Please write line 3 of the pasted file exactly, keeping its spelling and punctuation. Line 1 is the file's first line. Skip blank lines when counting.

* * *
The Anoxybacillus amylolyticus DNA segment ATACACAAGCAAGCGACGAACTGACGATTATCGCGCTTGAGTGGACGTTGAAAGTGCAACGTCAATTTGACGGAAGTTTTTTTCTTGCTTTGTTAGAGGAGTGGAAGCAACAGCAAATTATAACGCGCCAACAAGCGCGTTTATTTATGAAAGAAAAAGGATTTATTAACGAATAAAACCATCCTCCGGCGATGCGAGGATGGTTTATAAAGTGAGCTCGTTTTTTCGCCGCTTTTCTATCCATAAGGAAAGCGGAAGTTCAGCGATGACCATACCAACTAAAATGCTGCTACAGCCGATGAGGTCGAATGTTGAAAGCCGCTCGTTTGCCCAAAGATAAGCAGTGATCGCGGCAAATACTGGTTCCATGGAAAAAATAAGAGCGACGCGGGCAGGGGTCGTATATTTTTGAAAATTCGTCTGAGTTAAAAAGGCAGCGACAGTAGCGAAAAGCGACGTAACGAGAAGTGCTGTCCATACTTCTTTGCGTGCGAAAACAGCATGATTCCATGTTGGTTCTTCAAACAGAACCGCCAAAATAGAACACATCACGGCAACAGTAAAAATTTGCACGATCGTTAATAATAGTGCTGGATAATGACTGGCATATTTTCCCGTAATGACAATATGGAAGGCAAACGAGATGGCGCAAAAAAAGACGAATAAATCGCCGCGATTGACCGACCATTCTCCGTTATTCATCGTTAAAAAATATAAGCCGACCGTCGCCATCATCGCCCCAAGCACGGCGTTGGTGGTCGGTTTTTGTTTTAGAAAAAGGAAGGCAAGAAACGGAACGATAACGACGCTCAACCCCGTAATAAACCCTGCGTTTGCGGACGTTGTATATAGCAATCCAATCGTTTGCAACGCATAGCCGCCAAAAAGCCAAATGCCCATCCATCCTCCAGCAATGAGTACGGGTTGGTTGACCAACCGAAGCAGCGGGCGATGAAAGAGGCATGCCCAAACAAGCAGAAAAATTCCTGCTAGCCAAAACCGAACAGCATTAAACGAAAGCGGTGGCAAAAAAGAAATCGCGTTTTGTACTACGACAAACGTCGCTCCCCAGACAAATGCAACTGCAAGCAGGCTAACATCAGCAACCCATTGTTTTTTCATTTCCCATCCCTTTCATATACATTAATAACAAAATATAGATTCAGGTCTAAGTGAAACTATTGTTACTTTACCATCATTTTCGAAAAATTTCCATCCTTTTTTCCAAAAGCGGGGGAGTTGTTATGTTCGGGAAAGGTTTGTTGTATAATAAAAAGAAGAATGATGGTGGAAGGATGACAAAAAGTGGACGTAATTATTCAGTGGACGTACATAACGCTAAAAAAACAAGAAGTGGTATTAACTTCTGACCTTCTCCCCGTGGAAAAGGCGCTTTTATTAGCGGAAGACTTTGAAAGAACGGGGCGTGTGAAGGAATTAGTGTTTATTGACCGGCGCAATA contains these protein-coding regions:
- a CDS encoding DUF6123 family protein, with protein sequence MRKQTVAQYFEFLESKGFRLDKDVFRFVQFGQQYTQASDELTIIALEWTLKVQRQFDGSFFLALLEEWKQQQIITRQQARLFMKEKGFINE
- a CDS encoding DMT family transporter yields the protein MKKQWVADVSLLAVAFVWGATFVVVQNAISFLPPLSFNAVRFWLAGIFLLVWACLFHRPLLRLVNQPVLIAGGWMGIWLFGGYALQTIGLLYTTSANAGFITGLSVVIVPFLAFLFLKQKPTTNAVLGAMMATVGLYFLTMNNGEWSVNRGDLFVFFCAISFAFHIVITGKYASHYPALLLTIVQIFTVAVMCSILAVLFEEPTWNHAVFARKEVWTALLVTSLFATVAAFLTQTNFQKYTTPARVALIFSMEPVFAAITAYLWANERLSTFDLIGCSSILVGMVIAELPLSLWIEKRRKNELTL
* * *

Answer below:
- a CDS encoding DMT family transporter yields the protein MKKQWVADVSLLAVAFVWGATFVVVQNAISFLPPLSFNAVRFWLAGIFLLVWACLFHRPLLRLVNQPVLIAGGWMGIWLFGGYALQTIGLLYTTSANAGFITGLSVVIVPFLAFLFLKQKPTTNAVLGAMMATVGLYFLTMNNGEWSVNRGDLFVFFCAISFAFHIVITGKYASHYPALLLTIVQIFTVAVMCSILAVLFEEPTWNHAVFARKEVWTALLVTSLFATVAAFLTQTNFQKYTTPARVALIFSMEPVFAAITAYLWANERLSTFDLIGCSSILVGMVIAELPLSLWIEKRRKNELTL